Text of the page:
But, considering you're explicitly advocating eugenics based off "good science", I'm not sure to what extent you're going for. "Liberal eugenics", based on parent choice? A more social democratic approach, like James Hughes? Because the traditional approach to eugenics is unlikely to have much public appeal, to say the least. Even the former options are very much a stretch with the current climate.

    In this age, we're extremely homogenous as species genetically. While it's true this may be undesirable, this has nothing to do with equality or inequality. Simply a matter of the value of biodiversity for a large variety of biological reasons. Humanity undergoing adaptive radiation, if that were to happen, would almost certainly be different in natures rather than unequal or equal, because "inferior" species would be wiped out and "equal" species would be competing in the same niche.

    But, we're very much not inclined to form subspecies, though with advanced biotech who can say.

    Meanwhile, it's very likely sexual dimorphism, to the limited extent it exists in humans, will become more and more irrelevant due to technology and cultural evolution. I can only see it as delusional to think people will view sexual equality as undesirable in the future. That's never going to happen, and moreover it's disingenuous and unscientific to suggest people "convert" to your worldview to be more attune with nature, and hypocritical considering your promotion of evolutionary progress.

  2. Since this seems like partly a misunderstanding, I'll try and be more specific. When I wrote that the idea of evolutionary process casts doubt on the idea that egalitarianism is desirable, what I means was that progress depends on fitness differences and the elimination of deleterious mutations in unfit individuals. Efforts to make everyone more equal reduce the power of selection to eliminate unfit individuals, leading to an accumulation of deleterious mutations in the population. This can be expected to lead to populations where everyone suffers from more genetic problems. This problem was something Bill Hamilton was very concerned about - as he made clear in his autobiographical volumes. He though there was a risk that our compassionate efforts to reduce natural selection on humans by preventing unfit individuals from being eliminated would lead to an accumulation of deleterious mutations.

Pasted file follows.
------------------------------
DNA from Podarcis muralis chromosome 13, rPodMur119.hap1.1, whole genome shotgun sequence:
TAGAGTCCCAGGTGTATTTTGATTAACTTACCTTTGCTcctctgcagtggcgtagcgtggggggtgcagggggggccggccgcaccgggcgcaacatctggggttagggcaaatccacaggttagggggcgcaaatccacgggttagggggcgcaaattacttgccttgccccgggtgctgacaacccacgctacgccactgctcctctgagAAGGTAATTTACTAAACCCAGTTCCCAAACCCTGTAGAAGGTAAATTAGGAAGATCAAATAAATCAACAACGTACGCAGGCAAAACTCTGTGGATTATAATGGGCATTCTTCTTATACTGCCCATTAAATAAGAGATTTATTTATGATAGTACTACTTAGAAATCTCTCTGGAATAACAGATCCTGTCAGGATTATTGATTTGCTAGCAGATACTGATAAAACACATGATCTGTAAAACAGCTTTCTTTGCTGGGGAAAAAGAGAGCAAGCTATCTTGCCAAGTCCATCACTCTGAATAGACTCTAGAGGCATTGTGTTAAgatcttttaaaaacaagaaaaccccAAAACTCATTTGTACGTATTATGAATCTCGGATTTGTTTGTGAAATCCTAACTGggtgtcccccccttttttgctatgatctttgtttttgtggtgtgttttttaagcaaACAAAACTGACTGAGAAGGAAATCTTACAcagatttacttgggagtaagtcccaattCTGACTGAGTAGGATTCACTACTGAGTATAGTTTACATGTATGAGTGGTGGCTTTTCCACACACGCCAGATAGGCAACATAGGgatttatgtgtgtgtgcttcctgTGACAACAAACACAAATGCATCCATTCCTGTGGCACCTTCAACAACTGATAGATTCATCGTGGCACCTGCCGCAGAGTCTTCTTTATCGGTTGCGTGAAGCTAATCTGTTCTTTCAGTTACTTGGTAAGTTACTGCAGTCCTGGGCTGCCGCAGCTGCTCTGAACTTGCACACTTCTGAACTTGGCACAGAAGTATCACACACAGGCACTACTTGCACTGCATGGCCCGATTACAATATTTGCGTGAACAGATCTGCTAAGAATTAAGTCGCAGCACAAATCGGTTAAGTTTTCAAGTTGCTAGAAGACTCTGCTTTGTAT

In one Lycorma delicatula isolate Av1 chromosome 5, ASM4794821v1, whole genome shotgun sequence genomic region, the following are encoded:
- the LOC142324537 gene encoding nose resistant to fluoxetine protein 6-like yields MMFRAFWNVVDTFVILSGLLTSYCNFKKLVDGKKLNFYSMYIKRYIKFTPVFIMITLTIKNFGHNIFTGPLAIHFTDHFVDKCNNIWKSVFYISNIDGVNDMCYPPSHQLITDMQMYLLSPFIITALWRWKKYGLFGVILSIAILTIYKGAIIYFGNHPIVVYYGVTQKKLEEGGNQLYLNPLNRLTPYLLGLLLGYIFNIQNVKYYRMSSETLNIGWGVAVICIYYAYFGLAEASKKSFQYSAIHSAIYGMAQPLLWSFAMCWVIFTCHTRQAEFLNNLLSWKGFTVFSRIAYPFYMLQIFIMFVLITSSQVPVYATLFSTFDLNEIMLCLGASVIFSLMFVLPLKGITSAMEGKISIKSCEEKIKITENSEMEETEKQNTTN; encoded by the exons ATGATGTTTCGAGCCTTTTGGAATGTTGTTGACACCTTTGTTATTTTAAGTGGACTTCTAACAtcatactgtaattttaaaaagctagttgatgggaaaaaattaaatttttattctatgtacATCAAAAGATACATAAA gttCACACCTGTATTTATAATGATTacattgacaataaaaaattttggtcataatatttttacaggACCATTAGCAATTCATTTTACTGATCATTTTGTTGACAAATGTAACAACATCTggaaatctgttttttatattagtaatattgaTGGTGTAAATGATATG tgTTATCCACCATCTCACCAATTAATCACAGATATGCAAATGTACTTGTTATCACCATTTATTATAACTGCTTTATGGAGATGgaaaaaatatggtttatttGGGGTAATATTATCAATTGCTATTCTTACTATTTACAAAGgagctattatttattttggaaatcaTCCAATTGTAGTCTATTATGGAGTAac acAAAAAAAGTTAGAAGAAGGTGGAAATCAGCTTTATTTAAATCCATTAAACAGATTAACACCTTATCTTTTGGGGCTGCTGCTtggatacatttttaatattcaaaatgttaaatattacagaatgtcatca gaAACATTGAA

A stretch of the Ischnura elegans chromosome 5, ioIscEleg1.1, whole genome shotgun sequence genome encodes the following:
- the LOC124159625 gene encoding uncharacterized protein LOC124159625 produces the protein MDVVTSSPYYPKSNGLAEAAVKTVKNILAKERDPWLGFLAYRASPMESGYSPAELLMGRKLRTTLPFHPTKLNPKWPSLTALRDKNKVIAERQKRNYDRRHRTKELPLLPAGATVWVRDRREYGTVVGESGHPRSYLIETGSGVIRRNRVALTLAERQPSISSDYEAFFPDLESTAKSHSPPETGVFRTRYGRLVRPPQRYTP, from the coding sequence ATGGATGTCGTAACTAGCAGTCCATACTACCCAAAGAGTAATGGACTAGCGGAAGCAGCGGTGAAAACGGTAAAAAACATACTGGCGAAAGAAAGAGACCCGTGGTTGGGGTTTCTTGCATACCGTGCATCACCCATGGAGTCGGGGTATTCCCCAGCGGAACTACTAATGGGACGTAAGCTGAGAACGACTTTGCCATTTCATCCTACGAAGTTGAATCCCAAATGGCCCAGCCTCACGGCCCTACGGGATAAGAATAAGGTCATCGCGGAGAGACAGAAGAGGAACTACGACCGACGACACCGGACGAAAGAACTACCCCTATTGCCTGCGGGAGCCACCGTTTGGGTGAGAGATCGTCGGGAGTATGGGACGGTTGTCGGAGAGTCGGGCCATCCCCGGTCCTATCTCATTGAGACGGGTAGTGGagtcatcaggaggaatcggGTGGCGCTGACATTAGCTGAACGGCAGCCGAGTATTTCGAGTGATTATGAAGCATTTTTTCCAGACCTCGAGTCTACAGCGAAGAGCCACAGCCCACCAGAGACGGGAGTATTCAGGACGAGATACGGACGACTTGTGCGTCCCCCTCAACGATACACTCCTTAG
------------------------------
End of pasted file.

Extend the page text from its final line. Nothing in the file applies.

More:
This idea is different from whether people will regard sexual equality as undesirable in the future. For a start, it has nothing to do with sexual equality. For another it isn't to do with what future people will think. Instead, it is to do with the consequences of promoting equality.

    I am not clear why you say it's "disingenuous" and "unscientific" to suggest people "convert" to my worldview. Did I say something that was unscientific? Or did I perhaps say something that was not politically correct? In my experience, that often gets people fired up.

  3. Nah, you're good.

    I wasn't suggesting that converting people was unscientific. Rather I was saying that appeals to an ancestral natural state to justify beliefs aren't tenable in perspective that takes cultural and biological evolution seriously as a factor in human society. Not that there's no insight to be gained by understanding the past, but change is the name of the game.

    I'm not entirely sure of the validity of the dysgenic theory. While undoubtedly it's at least partly correct, I don't think it's the whole story. See the book "Evolving Ourselves: How Unnatural Selection and Nonrandom Mutation are Changing Life on Earth". I haven't finished reading it, got a huge backlog, but their point is that for both good and ill, (un)natural selection is still very much at work at a very fast pace (particularly in our microbiomes).

    So I feel the perspective that modern disease is result of weak selection forces causing accumulation of bad genes, is a bit off the mark if not entirely inaccurate.